Kristen Stewart, Robert Pattinson make up: Why it matters 101

Kristen Stewart and Robert Pattinson: Their off-screen romance is on again. Why the make up and break up cycle of two young adults has constructive potential for the millions of average teens who hang on their every date.

REUTERS/2011 Summit Entertainment, LLC./Andrew Cooper/Handout
Actors Stewart and Pattinson, stars of the new film "The Twilight Saga: Breaking Dawn - Part 1" are shown in a scene from the film in this undated publicity handout

All those tweens distraught by that dramatic Kristen Stewart  Robert Pattinson breakup this summer: never fear!  Word on the street – OK, in the oh-so-accurate celebrity gossip news – is that the “Twilight” pair are back together. Or at least have had a “dramatic makeup” in Los Angeles, according to Us Weekly.

Yes, that sound you just heard was the delighted gasp of “Twilight” fans everywhere. (Along with the outraged protests of those who are still furious at Ms. Stewart – aka Bella – for doing wrong to her vampire beau. I mean, to the actor who plays her vampire beau.)

See, parents, as we explained some months ago, Stewart and Mr. Pattinson are the stars of the film version of Stephanie Meyer’s young adult book sensation, “Twilight.” Stewart plays Bella, the female protagonist, who has fallen in love with Pattinson’s character, Edward, a vampire. (Just go with it.) 

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But here’s the thing – the attractive Stewart and Pattinson were also a couple in real life.  They earned the melded last name tag of “Robsten.” Which, honestly, is about as much of a true love fairy tale as you can get for the under-15 set.

Then, one dark day in July, it came to the public’s attention through some not-so-indiscreet photos (what is it with revealing photos this summer?) that Stewart was having an affair. Or at least a “momentary indiscretion,” as she would put it. The Other Man was the married Rupert Sanders, who directed the movie “Snow White And The Huntsman,” in which Stewart played the title role.

Messy messiness.

Pattinson packed his bags, and reportedly holed up at Reese Witherspoon’s ranch for a while. Mr. Sanders’ wife, Liberty Ross, who, in a cringe-worthy detail of the whole sordid affair, played Stewart’s mother in “Snow White,” ditched her wedding ring and reportedly told her husband not to come home.

Stewart was photographed for the next months looking drawn and tear-streaked, reportedly trying in vain to convince Pattinson to talk to her. Meanwhile, talk show host Jon Stewart offered Pattinson ice cream during an interview, saying it helped him through a lot of breakups.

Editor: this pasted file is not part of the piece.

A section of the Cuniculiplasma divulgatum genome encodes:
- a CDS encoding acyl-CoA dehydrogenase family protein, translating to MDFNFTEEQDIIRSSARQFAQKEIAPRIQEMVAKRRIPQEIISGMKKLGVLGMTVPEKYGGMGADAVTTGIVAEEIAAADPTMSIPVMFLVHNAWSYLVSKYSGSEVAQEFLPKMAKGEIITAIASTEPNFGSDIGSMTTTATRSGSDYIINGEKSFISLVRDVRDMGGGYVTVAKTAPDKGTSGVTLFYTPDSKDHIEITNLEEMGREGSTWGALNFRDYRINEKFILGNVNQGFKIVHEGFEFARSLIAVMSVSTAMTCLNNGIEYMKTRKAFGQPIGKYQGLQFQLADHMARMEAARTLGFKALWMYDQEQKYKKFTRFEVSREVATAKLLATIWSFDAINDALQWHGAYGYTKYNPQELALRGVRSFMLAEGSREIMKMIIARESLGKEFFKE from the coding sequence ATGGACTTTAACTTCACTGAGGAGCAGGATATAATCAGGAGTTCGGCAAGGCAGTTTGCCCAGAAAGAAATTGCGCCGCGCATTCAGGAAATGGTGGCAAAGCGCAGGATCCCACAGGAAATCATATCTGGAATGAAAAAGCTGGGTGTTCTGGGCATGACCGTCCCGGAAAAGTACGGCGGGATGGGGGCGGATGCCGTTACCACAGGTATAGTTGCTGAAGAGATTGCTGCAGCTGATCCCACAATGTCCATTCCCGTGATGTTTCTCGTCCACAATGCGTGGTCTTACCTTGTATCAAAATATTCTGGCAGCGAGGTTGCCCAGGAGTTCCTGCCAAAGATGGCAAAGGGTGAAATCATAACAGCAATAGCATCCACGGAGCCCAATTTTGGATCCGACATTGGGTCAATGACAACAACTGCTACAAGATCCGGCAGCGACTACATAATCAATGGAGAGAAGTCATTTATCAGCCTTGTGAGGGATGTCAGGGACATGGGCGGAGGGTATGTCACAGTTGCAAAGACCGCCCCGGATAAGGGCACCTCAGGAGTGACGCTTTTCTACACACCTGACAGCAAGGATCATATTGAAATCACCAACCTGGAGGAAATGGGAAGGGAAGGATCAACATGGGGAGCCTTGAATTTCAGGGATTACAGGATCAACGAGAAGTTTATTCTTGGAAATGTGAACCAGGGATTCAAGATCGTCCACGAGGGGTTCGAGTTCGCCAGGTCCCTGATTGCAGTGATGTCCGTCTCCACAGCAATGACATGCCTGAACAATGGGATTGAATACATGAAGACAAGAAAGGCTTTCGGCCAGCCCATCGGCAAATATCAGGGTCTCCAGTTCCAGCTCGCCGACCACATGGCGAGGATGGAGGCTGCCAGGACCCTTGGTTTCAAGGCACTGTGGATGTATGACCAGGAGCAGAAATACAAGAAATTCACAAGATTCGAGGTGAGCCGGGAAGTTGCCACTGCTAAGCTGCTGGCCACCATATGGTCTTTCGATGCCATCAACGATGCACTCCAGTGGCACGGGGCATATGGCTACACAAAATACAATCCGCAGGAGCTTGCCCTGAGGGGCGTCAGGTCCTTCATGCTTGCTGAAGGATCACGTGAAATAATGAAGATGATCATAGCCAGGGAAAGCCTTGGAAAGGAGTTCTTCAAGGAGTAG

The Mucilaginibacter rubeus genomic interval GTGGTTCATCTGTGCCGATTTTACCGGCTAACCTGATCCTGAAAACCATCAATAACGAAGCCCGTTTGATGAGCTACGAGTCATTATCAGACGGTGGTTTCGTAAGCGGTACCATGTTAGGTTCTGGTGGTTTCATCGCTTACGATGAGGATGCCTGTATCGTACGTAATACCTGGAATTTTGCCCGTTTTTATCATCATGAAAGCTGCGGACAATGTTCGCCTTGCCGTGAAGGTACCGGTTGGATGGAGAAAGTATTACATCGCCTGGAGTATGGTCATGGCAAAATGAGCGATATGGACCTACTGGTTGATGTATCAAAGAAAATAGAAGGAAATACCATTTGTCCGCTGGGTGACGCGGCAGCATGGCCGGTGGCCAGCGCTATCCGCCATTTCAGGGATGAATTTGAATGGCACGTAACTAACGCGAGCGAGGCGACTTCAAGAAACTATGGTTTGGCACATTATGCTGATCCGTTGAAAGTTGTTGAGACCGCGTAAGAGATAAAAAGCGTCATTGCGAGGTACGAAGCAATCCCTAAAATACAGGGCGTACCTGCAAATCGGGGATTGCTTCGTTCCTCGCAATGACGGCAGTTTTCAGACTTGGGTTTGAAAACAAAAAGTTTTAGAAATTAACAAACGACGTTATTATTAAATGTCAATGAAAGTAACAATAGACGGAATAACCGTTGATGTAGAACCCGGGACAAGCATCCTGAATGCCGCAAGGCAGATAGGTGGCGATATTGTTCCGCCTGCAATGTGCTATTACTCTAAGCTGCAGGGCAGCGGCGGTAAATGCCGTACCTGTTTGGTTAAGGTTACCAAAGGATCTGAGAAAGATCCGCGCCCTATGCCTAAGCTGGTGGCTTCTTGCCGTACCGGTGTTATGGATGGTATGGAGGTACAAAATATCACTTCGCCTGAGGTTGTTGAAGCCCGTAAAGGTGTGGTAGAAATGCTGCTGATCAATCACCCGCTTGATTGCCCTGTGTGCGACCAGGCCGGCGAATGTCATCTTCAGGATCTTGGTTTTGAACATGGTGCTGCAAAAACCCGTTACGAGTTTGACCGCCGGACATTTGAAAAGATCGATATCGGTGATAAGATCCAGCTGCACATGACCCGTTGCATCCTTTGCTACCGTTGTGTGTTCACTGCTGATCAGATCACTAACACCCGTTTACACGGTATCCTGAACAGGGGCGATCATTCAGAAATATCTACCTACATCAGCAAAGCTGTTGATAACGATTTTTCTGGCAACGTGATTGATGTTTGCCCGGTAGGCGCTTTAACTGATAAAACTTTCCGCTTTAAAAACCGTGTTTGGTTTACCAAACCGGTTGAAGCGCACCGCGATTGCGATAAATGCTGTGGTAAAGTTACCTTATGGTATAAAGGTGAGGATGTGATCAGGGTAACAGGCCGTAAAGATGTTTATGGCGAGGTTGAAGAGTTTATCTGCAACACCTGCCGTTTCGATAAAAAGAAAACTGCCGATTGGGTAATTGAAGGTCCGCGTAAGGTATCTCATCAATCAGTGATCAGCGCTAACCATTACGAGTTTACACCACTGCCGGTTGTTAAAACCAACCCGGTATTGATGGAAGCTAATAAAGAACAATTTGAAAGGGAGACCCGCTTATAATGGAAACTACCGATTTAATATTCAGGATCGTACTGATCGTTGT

A sordid soap opera for Twilight fans who had embraced the idea of undying love.

But now reports say that RPatz finally relented to meeting up with Stewart, and that the two have been visiting each other ever since. “Sources” tell celebrity news that the two are still in love with each other and are going to “work it out.”

So ...  is this the happy ending for which we’ve all been waiting?

Not so fast, we say.

Because here’s the thing: as we wrote when this whole ugliness went down in the first place, this sort of break up is complicated. As are the marriages, relationships and feelings involved.

It’s far too simple (and easy) to assign “good” and “bad” when infidelity is involved. As many psychologists and sociologists told me a couple years back, when I was reporting a cover story for the Monitor magazine on this topic, infidelity has more to do with stress, distraction, feelings of worth, relationship dynamics, and self control than it does “good” and “bad.” 

It's not too much of a stretch to say that the same is true about making up.

If the relatively young Stewart and Pattinson (they are 22 and 26) do get back together, it might mean “true love,” as the “Twilight” diehards are saying.

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Or it might just be the next step in the relationship world of two talented people who are still young, confused, and – like the rest of us – trying to figure things out. (Albeit with the means to rent a $6.3 million bungalow, but whatever.)

My bet is on the latter. 

And that, I think, would be the most sympathetic story of all - and the best one, really, for the millions of teens who admire the actors involved.

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